PaperPort's intuitive interface seems to resemble that of Windows XP's Explorer, with searchable folders showing thumbnails of scanned documents, photos, and other files. But this virtual desktop outperforms Windows' own. For instance, it has simple tools for annotating pages and tweaking snapshots.
Most important, it intelligently processes documents and moves them to the appropriate apps. Drag a scanned page to your word processor, and PaperPort's optical character recognition turns it into editable text. Scan a form, and fill it in on screen. And so on.
This upgrade isn't sweeping, but its interface has improved. It also handles photos better--for example, you can now download images directly from a camera. And for the software's price, you get a year's subscription to PaperPortOnline, a Web service for storing and sharing files.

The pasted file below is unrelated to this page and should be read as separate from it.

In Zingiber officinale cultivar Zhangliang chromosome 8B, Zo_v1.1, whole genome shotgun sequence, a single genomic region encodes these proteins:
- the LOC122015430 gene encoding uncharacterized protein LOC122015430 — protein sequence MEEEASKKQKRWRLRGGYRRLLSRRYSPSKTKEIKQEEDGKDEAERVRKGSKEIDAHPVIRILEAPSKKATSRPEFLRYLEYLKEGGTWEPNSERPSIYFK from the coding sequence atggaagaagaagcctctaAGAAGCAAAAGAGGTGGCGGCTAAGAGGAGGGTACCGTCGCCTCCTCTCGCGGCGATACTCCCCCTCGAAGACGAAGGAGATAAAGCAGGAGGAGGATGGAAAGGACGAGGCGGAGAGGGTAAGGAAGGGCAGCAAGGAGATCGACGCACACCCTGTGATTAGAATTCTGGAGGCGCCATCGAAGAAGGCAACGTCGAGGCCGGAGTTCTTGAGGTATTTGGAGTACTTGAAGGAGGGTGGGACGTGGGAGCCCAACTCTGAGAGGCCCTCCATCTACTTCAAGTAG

PaperPort's OCR continues to have trouble deciphering elaborately formatted pages, such as magazine articles. And when I used PaperPortOnline to transfer scanned directions to my PDA, they arrived as a bitmap that was too small to read. Dragging the files to a word processor first helps to get around that. All in all, though, PaperPort is a slick tool that makes any scanner more useful. From the March 2002 issue of PC World magazine